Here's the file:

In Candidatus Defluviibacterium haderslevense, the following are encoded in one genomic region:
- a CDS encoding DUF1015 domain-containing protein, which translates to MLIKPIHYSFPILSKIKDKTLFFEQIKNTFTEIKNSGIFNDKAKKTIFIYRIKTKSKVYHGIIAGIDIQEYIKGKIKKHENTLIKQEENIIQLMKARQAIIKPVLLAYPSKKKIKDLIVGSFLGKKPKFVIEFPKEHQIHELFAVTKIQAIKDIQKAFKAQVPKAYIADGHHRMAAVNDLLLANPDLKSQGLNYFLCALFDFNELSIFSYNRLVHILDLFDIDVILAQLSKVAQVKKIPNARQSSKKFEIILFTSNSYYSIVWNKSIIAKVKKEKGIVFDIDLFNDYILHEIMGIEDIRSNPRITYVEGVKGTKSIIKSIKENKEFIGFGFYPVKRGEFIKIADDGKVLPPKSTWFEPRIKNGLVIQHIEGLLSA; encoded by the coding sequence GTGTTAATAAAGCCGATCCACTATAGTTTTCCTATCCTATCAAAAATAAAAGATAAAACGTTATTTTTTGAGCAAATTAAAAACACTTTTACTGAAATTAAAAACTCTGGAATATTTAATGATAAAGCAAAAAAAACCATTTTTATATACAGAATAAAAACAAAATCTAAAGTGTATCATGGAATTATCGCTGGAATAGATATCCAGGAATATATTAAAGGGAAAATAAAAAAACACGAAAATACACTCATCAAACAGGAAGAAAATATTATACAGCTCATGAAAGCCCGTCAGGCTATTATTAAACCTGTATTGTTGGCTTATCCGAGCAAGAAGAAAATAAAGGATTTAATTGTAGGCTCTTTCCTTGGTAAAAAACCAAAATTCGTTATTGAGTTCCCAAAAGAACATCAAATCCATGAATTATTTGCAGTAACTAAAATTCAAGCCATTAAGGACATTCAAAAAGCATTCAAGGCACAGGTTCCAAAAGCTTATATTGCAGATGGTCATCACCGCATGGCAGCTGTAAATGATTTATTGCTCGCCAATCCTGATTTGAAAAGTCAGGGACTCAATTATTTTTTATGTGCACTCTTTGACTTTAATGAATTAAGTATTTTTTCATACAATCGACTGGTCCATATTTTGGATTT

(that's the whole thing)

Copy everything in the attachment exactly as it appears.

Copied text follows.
In Candidatus Defluviibacterium haderslevense, the following are encoded in one genomic region:
- a CDS encoding DUF1015 domain-containing protein, which translates to MLIKPIHYSFPILSKIKDKTLFFEQIKNTFTEIKNSGIFNDKAKKTIFIYRIKTKSKVYHGIIAGIDIQEYIKGKIKKHENTLIKQEENIIQLMKARQAIIKPVLLAYPSKKKIKDLIVGSFLGKKPKFVIEFPKEHQIHELFAVTKIQAIKDIQKAFKAQVPKAYIADGHHRMAAVNDLLLANPDLKSQGLNYFLCALFDFNELSIFSYNRLVHILDLFDIDVILAQLSKVAQVKKIPNARQSSKKFEIILFTSNSYYSIVWNKSIIAKVKKEKGIVFDIDLFNDYILHEIMGIEDIRSNPRITYVEGVKGTKSIIKSIKENKEFIGFGFYPVKRGEFIKIADDGKVLPPKSTWFEPRIKNGLVIQHIEGLLSA; encoded by the coding sequence GTGTTAATAAAGCCGATCCACTATAGTTTTCCTATCCTATCAAAAATAAAAGATAAAACGTTATTTTTTGAGCAAATTAAAAACACTTTTACTGAAATTAAAAACTCTGGAATATTTAATGATAAAGCAAAAAAAACCATTTTTATATACAGAATAAAAACAAAATCTAAAGTGTATCATGGAATTATCGCTGGAATAGATATCCAGGAATATATTAAAGGGAAAATAAAAAAACACGAAAATACACTCATCAAACAGGAAGAAAATATTATACAGCTCATGAAAGCCCGTCAGGCTATTATTAAACCTGTATTGTTGGCTTATCCGAGCAAGAAGAAAATAAAGGATTTAATTGTAGGCTCTTTCCTTGGTAAAAAACCAAAATTCGTTATTGAGTTCCCAAAAGAACATCAAATCCATGAATTATTTGCAGTAACTAAAATTCAAGCCATTAAGGACATTCAAAAAGCATTCAAGGCACAGGTTCCAAAAGCTTATATTGCAGATGGTCATCACCGCATGGCAGCTGTAAATGATTTATTGCTCGCCAATCCTGATTTGAAAAGTCAGGGACTCAATTATTTTTTATGTGCACTCTTTGACTTTAATGAATTAAGTATTTTTTCATACAATCGACTGGTCCATATTTTGGATTT